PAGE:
There are custom molded plastic cases from Milwaukee/Dewalt/Bosch/Craftsman that show up in Thrift Stores. They sell pretty cheap because the insides are custom indentations to hold specific power tools, but it is easy to use a Fein-type oscillating blade saw to cut away the custom inside molding and be left with a tough box to enclose radios. A “hot knife” made from a soldering iron with the pencil tip replaced with an Exacto knife blade will also work, but slower.

    Reply
  6. Tha Dood

    Large plastic tubs are what I’d started doing back in the mid-90’s, and I still do. However, that was when they were $3.00 per tub. Still, when I see them on-sale, I usually buy them up.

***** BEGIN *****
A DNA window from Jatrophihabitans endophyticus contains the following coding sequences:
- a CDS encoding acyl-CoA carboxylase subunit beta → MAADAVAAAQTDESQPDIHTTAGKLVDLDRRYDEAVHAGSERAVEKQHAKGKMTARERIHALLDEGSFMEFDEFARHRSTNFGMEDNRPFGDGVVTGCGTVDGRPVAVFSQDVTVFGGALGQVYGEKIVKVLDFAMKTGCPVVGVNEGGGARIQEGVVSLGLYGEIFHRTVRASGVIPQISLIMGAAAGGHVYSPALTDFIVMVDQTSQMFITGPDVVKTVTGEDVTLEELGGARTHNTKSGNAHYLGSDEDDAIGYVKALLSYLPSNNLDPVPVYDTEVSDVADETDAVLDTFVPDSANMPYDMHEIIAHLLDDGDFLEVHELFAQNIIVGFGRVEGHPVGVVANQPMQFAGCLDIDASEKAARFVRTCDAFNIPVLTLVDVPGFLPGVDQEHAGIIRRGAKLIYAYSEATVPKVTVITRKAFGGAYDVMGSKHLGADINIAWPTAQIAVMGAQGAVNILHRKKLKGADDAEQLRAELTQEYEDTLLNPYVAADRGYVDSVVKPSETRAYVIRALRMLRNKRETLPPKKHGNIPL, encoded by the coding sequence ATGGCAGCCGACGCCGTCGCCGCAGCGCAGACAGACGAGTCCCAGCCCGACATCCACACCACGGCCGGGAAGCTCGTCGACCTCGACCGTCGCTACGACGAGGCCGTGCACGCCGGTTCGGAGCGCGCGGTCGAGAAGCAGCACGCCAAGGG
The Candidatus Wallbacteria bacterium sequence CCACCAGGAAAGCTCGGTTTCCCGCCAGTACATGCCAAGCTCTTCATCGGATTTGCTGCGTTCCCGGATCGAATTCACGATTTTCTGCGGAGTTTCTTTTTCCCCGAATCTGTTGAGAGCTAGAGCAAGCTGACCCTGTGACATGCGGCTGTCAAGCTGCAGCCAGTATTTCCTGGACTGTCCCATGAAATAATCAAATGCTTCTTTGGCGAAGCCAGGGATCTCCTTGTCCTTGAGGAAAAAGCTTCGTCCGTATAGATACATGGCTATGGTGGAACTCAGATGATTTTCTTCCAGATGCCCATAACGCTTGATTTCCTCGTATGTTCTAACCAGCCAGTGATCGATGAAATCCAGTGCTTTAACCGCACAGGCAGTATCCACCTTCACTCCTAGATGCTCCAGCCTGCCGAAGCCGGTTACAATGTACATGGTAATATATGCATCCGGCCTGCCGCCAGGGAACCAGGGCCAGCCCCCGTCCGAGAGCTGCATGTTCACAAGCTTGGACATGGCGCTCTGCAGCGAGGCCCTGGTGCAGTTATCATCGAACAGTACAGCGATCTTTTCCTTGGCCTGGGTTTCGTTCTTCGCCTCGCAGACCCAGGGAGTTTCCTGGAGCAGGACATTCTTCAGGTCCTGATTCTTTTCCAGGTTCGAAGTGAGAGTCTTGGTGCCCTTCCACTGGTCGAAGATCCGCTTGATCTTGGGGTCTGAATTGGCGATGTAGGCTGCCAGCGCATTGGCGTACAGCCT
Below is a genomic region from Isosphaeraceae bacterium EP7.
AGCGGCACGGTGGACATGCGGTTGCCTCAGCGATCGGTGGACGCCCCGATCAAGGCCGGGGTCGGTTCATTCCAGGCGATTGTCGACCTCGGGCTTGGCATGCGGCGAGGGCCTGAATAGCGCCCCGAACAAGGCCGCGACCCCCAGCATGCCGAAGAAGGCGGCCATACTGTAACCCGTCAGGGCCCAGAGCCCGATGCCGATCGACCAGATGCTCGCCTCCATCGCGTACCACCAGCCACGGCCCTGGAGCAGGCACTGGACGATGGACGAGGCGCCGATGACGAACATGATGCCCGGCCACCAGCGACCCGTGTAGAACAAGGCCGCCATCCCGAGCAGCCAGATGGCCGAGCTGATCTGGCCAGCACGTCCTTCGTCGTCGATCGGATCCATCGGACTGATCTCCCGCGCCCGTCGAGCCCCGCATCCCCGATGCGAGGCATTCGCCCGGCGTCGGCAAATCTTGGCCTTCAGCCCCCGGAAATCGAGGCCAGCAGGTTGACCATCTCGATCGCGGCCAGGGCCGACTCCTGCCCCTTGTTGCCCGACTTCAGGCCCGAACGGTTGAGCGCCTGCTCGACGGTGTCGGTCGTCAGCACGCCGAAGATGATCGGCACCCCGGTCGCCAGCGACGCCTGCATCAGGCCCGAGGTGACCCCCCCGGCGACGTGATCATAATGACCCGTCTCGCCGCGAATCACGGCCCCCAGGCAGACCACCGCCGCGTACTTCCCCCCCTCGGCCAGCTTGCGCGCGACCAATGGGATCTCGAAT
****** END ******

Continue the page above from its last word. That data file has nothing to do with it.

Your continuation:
Reply
  7. David L Cardillo

    When I was a young kidney in the 1940’s, I would sit Sunday mornings with my grandpa at his house in his sunroom, listening to opera from Italy on his shortwave console.
    Since the 60’s, I’ve been collecting radios, do the occasional review here and there, have many of them out for rotation.

    I seldom play any through the mains, but will leave batteries which are not duracells in them for working. Many of the “D’s” are rechargables. Long term, I put them back into their boxes, or otherwise, a plastic bag on bookcase shelves. I’ve been known to snark a great radio price wherein the batt compartment has had leakage. That corrosion clears with high quality alcohol. elbow grease, etc.

    Yes, seems the electrolytes decay regardless, and having them replaced, well expensive, and if one is so inclined, should learn to replace them. I’m not so inclined. Youze draws your cards, takes your chances….Enjoy the darn things!!!

    Reply
  8. Sandip Nambiar